To be fair, I wasn't a cruel kid. I knew a lot of those, but as a weirdo and an ethnic minority, I was too scared to be confrontational with other students. But I was a very angry kid, and I see lots of our kids who act out in inappropriate ways in our classes not because they're angry with us, but because they are angry about things completely unrelated to school, and our rooms are the places where they face the least consequences for inappropriate behavior. I do think we have to find a constructive way to acknowledge their anger and be sensitive to it, while also not creating a space that's so free of discipline that it becomes the best place for them to act out. Being able to share my own discomfort with my teenage years has helped me somewhat, but I'd sure love it if we had some real structural discipline at our school so that students would know it's a safe place to learn, rather than the safe place to misbehave.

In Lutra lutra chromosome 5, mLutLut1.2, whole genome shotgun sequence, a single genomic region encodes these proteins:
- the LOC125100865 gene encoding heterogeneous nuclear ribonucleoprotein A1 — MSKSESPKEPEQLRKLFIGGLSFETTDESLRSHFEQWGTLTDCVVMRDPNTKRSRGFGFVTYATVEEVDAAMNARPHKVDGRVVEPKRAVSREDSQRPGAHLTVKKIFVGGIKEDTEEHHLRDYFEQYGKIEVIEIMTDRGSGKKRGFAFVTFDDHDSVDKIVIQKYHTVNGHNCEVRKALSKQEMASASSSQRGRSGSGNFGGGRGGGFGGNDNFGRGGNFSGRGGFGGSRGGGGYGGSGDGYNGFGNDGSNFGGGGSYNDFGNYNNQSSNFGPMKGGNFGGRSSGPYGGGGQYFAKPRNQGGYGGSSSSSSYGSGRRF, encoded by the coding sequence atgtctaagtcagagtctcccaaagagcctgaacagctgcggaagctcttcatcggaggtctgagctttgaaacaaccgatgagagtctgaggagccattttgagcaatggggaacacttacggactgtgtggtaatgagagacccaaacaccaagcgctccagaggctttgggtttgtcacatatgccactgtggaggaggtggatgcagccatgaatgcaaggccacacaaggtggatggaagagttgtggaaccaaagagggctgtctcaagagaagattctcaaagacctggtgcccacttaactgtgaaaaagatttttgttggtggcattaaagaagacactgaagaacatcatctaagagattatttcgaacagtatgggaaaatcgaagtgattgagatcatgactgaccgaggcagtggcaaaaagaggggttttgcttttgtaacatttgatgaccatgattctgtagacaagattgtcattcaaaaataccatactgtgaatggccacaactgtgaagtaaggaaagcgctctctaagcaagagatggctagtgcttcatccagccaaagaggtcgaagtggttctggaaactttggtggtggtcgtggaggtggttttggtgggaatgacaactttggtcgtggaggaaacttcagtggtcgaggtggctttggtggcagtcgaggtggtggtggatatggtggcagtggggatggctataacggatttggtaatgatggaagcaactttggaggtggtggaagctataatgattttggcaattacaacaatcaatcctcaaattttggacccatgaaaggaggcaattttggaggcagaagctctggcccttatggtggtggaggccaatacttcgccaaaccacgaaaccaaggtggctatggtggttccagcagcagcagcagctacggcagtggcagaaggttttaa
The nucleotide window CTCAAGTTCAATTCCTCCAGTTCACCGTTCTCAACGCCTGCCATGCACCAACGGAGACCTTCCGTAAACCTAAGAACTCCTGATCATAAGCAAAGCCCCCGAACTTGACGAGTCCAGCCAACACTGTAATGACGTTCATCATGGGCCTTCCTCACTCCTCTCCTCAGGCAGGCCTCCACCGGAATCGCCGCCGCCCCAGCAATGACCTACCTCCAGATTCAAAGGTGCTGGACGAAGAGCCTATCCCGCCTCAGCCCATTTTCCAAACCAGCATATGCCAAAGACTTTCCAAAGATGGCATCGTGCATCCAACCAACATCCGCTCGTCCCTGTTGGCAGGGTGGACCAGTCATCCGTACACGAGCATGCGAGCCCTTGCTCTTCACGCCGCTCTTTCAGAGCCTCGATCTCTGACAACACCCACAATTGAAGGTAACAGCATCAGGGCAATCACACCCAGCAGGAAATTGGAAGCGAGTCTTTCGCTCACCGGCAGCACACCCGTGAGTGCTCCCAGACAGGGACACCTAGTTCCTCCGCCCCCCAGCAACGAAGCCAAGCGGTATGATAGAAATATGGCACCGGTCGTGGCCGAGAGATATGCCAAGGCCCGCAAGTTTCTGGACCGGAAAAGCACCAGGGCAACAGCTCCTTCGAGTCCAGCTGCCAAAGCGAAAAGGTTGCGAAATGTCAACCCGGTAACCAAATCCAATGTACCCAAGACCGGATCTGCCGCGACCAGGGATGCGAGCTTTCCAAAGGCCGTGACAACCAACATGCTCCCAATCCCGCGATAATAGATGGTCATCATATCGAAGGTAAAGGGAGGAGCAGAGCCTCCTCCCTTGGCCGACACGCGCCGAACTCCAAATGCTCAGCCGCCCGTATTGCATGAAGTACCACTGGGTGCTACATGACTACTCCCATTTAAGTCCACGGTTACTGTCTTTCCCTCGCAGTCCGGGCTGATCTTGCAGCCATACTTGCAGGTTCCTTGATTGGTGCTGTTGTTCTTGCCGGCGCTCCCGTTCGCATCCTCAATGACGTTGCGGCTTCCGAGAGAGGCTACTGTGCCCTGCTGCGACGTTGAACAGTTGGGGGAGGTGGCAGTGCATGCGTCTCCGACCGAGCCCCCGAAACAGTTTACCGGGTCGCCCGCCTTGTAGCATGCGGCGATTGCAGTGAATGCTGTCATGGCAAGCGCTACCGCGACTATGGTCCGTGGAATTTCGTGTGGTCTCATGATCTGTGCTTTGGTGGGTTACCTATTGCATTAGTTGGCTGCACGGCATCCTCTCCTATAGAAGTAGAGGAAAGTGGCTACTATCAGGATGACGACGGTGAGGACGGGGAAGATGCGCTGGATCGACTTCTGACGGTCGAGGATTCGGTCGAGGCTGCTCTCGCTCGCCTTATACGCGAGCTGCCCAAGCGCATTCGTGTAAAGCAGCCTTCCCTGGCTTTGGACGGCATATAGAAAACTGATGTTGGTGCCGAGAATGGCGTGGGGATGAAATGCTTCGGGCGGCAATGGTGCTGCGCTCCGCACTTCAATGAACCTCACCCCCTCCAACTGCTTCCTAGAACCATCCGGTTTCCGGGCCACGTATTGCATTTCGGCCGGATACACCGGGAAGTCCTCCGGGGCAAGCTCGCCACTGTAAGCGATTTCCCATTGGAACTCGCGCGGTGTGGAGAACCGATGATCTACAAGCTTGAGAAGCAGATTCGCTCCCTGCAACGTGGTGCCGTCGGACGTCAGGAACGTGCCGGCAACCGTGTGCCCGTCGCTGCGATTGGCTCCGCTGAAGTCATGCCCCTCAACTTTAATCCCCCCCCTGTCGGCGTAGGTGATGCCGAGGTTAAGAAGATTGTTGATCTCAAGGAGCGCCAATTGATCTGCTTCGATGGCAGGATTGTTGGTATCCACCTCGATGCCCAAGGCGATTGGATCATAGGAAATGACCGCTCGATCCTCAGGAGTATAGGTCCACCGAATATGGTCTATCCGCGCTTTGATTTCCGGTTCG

chspantherseniorproject said...

Talk about a TAG plan! That story inspires me to think outside the box when it comes to a student who is bright but unengaged. I will be on the lookout for the under-the-skin analysis to trump the obvious one and open the door to looking at new possibilities for teaching those students. Thanks Ben!